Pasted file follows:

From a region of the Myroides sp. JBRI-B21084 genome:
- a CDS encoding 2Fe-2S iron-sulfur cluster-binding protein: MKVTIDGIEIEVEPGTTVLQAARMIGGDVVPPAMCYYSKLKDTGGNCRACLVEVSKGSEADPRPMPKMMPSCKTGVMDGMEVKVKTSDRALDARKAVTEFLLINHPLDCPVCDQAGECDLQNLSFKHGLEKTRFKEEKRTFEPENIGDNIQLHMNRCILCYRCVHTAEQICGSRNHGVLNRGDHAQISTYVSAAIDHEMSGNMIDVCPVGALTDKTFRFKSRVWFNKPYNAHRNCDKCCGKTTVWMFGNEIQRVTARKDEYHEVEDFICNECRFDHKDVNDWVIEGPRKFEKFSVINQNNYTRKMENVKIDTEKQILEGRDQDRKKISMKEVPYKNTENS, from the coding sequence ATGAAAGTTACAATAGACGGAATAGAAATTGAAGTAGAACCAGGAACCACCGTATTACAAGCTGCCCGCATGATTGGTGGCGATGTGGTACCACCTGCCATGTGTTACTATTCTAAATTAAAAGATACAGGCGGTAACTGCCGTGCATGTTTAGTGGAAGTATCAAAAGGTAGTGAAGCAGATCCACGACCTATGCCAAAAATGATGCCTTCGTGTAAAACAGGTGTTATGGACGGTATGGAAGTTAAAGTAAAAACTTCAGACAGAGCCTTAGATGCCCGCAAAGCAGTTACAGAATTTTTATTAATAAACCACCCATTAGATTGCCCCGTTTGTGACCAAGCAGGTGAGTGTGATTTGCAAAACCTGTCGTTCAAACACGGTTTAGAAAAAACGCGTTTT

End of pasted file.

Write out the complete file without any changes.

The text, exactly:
From a region of the Myroides sp. JBRI-B21084 genome:
- a CDS encoding 2Fe-2S iron-sulfur cluster-binding protein: MKVTIDGIEIEVEPGTTVLQAARMIGGDVVPPAMCYYSKLKDTGGNCRACLVEVSKGSEADPRPMPKMMPSCKTGVMDGMEVKVKTSDRALDARKAVTEFLLINHPLDCPVCDQAGECDLQNLSFKHGLEKTRFKEEKRTFEPENIGDNIQLHMNRCILCYRCVHTAEQICGSRNHGVLNRGDHAQISTYVSAAIDHEMSGNMIDVCPVGALTDKTFRFKSRVWFNKPYNAHRNCDKCCGKTTVWMFGNEIQRVTARKDEYHEVEDFICNECRFDHKDVNDWVIEGPRKFEKFSVINQNNYTRKMENVKIDTEKQILEGRDQDRKKISMKEVPYKNTENS, from the coding sequence ATGAAAGTTACAATAGACGGAATAGAAATTGAAGTAGAACCAGGAACCACCGTATTACAAGCTGCCCGCATGATTGGTGGCGATGTGGTACCACCTGCCATGTGTTACTATTCTAAATTAAAAGATACAGGCGGTAACTGCCGTGCATGTTTAGTGGAAGTATCAAAAGGTAGTGAAGCAGATCCACGACCTATGCCAAAAATGATGCCTTCGTGTAAAACAGGTGTTATGGACGGTATGGAAGTTAAAGTAAAAACTTCAGACAGAGCCTTAGATGCCCGCAAAGCAGTTACAGAATTTTTATTAATAAACCACCCATTAGATTGCCCCGTTTGTGACCAAGCAGGTGAGTGTGATTTGCAAAACCTGTCGTTCAAACACGGTTTAGAAAAAACGCGTTTT